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  12. Martijn Boven (2012). Review of Chris Danta's Literature Suspends Death: Sacrifice and Storytelling in Kierkegaard, Kafka and Blanchot. [REVIEW] Radical Philosophy 174 (july/august):51-53.
    In 'Literature Suspends Death: Sacrifice and Storytelling in Kierkegaard, Kafka and Blanchot' Chris Danta takes Genesis 22 as the starting point for an investigation of the role of literary imagination. His aim is to read the Genesis story from a literary-theoretical perspective in order to show how it can ‘illuminate the secular situation of the literary writer.’ To do this, Danta stages a fruitful confrontation between Søren Kierkegaard as defender of religion and inwardness and Franz Kafka and Maurice Blanchot as (...)
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  13. Rosi Braidotti, Patricia Pisters & Alan D. Schrift (eds.) (2010). After Poststructuralism - Transitions and Transformations. The History of Continental Philosopy. Acumen; Chicago University Press.
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  14. Tony Burns (2011). Interpreting and Appropriating Texts in the History of Political Thought: Quentin Skinner and Poststructuralism. Contemporary Political Theory 10 (3):313.
  15. Pheng Cheah (1996). Mattering. [REVIEW] Diacritics 26 (1):108-139.
  16. Simon Choat (2010/2012). Marx Through Post-Structuralism. Continuum.
    Introduction -- Marx and postwar French philosophy -- A writer full of affects : Marx through Lyotard -- Messianic without messianism : Marx through Derrida -- The history of the present : Marx through Foucault -- Becoming revolutionary : Marx through Deleuze -- Marx through post-structuralism.
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  17. Justin Clemens & Jon Roffe (2008). Philosophy as Anti-Religion in the Work of Alain Badiou. Sophia 47 (3):345-358.
    The Heideggerian rupture in the history of philosophy in the name of a phenomenological and poetic ontology has provided an opening which many of the key figures in twentieth century continental thought have exploited. However, this opening was marked by Heidegger himself as an ambiguous one, insofar as metaphysics was perhaps integrally ‘onto-theology,’ that is, ultimately continuous with the world-historical capture of the thought of being. This piece argues that the philosophy of Alain Badiou, which departs from the recognition that (...)
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  18. Robert B. Couch & Joseph M. Spencer (2013). Economy Suspended: The Possibilities of a Badiouian Business Ethics. Business Ethics: A European Review 22 (4):404-416.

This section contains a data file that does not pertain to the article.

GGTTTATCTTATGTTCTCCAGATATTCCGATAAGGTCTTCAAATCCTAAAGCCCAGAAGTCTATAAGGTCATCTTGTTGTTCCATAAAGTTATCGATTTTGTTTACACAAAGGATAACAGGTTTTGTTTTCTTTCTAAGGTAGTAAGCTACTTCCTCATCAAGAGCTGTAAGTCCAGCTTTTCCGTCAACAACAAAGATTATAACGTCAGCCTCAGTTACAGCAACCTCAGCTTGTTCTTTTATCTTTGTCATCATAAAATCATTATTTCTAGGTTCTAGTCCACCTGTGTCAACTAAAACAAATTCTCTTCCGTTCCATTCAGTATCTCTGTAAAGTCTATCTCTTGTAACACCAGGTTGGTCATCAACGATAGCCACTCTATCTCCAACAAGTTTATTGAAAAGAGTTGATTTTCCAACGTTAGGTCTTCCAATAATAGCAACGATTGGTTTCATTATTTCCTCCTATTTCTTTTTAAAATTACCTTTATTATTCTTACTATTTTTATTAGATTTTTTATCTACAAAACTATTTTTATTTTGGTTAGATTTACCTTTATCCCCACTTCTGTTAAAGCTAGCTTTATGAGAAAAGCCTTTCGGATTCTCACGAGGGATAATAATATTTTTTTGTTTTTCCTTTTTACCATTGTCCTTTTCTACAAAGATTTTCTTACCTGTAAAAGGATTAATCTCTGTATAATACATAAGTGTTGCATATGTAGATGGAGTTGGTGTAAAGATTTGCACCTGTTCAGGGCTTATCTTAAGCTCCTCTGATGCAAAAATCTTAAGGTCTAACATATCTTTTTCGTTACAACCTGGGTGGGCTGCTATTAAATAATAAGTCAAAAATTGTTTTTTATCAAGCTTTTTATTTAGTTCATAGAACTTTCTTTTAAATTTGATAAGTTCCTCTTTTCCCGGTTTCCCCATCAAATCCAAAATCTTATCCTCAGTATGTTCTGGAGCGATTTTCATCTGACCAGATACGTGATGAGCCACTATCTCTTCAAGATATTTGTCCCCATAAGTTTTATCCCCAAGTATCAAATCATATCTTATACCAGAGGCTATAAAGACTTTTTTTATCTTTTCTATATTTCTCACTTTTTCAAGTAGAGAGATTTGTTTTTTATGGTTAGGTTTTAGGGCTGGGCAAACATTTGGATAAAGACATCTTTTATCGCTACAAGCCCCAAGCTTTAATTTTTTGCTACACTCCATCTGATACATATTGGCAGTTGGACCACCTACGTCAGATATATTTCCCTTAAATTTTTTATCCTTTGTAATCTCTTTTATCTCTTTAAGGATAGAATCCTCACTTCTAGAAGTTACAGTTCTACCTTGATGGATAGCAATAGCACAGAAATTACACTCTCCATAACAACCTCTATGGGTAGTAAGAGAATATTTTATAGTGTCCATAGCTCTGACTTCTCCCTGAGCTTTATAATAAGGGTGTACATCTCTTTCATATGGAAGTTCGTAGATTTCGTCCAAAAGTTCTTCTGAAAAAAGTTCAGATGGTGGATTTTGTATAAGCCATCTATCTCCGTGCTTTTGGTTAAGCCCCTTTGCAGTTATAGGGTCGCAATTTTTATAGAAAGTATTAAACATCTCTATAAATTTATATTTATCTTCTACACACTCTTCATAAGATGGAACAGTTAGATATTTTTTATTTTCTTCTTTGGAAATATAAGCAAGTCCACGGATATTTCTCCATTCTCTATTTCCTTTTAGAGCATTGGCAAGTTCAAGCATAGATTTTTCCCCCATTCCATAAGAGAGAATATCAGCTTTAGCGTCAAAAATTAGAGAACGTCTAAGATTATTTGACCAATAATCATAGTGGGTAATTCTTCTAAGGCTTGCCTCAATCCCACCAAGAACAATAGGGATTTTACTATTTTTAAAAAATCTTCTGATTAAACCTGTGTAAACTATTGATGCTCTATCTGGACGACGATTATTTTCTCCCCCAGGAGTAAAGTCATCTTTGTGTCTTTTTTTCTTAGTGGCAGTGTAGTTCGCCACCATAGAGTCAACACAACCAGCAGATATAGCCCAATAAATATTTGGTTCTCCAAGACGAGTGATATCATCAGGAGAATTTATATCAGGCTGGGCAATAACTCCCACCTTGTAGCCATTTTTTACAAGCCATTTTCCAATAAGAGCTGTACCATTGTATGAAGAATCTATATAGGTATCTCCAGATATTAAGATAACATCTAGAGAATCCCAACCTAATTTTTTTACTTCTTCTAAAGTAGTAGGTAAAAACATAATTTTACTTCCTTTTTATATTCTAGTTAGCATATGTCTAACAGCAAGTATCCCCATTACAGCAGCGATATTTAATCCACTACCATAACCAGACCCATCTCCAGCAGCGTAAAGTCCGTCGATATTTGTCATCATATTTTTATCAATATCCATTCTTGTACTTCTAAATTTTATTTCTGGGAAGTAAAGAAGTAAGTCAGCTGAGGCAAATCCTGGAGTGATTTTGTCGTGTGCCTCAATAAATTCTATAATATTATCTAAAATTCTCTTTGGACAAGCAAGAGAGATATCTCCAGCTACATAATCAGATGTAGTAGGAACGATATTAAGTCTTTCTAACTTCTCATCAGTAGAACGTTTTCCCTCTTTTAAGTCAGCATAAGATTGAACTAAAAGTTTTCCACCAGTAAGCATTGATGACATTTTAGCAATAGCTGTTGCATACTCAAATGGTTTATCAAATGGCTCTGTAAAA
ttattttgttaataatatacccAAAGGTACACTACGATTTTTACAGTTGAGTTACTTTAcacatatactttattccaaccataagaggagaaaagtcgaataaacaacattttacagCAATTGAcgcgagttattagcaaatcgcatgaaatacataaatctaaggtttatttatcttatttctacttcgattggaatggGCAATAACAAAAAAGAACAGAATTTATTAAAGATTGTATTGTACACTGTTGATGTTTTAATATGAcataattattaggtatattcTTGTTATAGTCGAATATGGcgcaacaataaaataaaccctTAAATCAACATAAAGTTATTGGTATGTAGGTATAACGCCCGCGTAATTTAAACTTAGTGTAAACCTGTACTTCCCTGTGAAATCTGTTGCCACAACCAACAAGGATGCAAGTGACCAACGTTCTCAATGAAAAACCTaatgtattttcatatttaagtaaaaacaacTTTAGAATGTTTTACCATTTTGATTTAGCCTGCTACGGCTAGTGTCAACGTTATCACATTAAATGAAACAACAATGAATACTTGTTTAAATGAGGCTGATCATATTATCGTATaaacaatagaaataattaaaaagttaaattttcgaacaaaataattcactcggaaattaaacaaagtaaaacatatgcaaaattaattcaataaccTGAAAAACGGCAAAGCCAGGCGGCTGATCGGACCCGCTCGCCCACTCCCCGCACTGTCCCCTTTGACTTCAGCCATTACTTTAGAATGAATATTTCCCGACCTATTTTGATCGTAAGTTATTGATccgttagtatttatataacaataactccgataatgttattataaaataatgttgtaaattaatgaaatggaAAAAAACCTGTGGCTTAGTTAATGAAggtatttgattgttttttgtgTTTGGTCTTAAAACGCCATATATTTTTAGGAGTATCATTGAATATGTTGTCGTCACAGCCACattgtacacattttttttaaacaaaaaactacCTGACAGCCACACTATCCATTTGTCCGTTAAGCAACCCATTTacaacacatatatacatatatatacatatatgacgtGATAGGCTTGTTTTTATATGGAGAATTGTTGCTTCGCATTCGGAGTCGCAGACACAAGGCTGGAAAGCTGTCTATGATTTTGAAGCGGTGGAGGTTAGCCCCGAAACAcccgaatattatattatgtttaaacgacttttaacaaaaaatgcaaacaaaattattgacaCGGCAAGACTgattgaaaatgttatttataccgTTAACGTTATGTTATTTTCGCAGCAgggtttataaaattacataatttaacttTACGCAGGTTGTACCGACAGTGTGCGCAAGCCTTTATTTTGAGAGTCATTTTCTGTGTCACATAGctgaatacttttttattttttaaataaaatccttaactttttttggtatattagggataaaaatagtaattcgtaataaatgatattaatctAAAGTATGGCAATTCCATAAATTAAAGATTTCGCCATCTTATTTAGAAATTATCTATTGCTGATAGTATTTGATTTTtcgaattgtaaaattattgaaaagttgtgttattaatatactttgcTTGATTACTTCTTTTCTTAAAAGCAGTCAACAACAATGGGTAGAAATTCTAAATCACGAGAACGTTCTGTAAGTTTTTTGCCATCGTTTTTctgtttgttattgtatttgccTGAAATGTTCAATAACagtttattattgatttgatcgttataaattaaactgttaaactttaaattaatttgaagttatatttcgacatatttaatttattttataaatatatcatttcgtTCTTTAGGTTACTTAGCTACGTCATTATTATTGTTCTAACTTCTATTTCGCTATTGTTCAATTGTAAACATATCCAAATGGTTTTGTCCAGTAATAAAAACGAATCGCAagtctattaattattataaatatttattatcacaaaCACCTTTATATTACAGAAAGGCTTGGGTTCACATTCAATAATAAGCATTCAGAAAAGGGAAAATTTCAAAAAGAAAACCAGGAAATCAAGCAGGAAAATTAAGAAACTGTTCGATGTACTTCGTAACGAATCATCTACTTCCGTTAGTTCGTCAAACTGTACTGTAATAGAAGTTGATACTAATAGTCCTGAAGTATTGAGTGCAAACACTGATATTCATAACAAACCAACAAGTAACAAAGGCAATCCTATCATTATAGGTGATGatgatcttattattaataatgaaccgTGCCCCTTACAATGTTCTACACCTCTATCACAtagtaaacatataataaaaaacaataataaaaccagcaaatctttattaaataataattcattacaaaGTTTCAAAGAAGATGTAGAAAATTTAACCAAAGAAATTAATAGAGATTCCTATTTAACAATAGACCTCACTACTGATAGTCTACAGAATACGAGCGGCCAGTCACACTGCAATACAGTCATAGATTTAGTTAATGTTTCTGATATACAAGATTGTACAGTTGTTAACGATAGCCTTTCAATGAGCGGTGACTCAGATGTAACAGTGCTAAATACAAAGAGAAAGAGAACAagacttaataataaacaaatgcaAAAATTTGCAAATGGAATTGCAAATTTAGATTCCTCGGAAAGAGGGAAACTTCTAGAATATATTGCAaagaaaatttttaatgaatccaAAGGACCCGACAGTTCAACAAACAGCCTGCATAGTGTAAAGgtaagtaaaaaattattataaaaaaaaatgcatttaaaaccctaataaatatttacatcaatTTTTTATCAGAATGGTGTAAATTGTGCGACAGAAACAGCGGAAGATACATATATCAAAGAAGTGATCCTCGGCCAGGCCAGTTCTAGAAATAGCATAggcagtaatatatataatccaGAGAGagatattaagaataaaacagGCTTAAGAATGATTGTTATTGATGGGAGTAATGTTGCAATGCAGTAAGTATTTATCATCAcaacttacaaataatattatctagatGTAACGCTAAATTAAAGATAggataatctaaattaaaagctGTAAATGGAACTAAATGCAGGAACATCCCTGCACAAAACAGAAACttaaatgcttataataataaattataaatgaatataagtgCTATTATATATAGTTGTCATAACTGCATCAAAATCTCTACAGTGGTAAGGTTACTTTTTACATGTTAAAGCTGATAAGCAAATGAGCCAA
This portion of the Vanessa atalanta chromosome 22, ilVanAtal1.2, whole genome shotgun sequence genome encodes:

In the philosophy of Alain Badiou, ethics can only arise in relation to an evental truth procedure that breaks from the economic logic of a situation. Further, because for Badiou there cannot be economic truths per se – rather, economic matters must be understood in their relation to one or more truths in the domain of love, art, science or politics – a Badiouian business ethics would look entirely distinct from any ethics that simply places limits on certain kinds of (...)
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  19. Ian Downey (2013). The Origin of Certainty in Lacan's Seminar XI. International Journal of Žižek Studies 7.
    Slavoj Zizek is operating from a position of certainty, a position discovered by Jacques Lacan in Seminar XI. In this essay, I examine this position of certainty ("Gewissheit") and the ways this position is distinct from both existential phenomenology and post-structuralism, ultimately arguing that for structuralist psychoanalysis to function requires an intentional forgetting of being.
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  20. Michael Drolet (ed.) (2004). The Postmodernism Reader: Foundational Texts. Routledge.
    Postmodernism too often seems to be an evasive body of ideas rather than a clear cut concept, mainly characterized by all-embracing assertions. Yet it can be referred to as an intellectual project with specific roots and a historical development. The Postmodernism Reader traces the origins, evolvement and the politics of postmodernism through the key writings of postmodernist thinkers. This collection of foundational essays restores the poignancy that has been lost - or even emphatically rejected - in the debate about postmodernism (...)
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  21. Diane Enns (2005). A Conversation with Étienne Balibar. Symposium 9 (2):375-399.
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  22. Ellen K. Feder, Mary C. Rawlinson & Emily Zakin (eds.) (1997). Derrida and Feminism. Routledge.
    The first-ever compilation of articles that highlights the intersection of Derridean and feminist theories--a work that represents the extensive and diverse response feminist theorists have had to Derrida, particularly to the issues of gender, identity, and the construction of the subject.
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  23. Alan Finlayson (2003). Poststructuralism, Marxism and Neoliberalism. Between Theory and Politics. Contemporary Political Theory 2 (1):137.
  24. James Franklin (2006). Australia's Wackiest Postmodernists. MercatorNet.
    Postmodernism is not so much a theory as an attitude. It is an attitude of suspicion – suspicion about claims of truth and about appeals to rational argument. Its corrupting effects must be answered by finding a better alternative, which must include a defence of the objecvity of both reason and ethics. Natural law thinking is necessary for the latter.
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  25. Mike Gane (ed.) (2000). Jean Baudrillard. Sage.